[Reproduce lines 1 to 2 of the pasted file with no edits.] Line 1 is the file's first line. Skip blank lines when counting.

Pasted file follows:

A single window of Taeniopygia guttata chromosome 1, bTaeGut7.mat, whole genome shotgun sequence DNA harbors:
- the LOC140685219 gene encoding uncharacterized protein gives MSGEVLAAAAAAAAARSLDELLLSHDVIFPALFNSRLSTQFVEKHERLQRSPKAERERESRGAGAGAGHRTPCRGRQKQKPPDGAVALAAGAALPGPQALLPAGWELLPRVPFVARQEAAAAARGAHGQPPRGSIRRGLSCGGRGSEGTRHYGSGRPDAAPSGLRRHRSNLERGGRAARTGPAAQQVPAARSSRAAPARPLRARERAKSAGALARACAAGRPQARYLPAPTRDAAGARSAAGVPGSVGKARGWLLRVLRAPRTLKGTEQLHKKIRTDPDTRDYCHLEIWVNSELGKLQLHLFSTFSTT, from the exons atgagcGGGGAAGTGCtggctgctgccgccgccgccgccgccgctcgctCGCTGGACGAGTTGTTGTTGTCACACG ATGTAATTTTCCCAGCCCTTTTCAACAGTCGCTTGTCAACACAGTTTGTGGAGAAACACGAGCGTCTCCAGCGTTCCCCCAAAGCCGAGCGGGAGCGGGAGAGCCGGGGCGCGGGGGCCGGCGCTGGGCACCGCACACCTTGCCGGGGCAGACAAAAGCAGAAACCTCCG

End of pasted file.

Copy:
A single window of Taeniopygia guttata chromosome 1, bTaeGut7.mat, whole genome shotgun sequence DNA harbors:
- the LOC140685219 gene encoding uncharacterized protein gives MSGEVLAAAAAAAAARSLDELLLSHDVIFPALFNSRLSTQFVEKHERLQRSPKAERERESRGAGAGAGHRTPCRGRQKQKPPDGAVALAAGAALPGPQALLPAGWELLPRVPFVARQEAAAAARGAHGQPPRGSIRRGLSCGGRGSEGTRHYGSGRPDAAPSGLRRHRSNLERGGRAARTGPAAQQVPAARSSRAAPARPLRARERAKSAGALARACAAGRPQARYLPAPTRDAAGARSAAGVPGSVGKARGWLLRVLRAPRTLKGTEQLHKKIRTDPDTRDYCHLEIWVNSELGKLQLHLFSTFSTT, from the exons atgagcGGGGAAGTGCtggctgctgccgccgccgccgccgccgctcgctCGCTGGACGAGTTGTTGTTGTCACACG ATGTAATTTTCCCAGCCCTTTTCAACAGTCGCTTGTCAACACAGTTTGTGGAGAAACACGAGCGTCTCCAGCGTTCCCCCAAAGCCGAGCGGGAGCGGGAGAGCCGGGGCGCGGGGGCCGGCGCTGGGCACCGCACACCTTGCCGGGGCAGACAAAAGCAGAAACCTCCG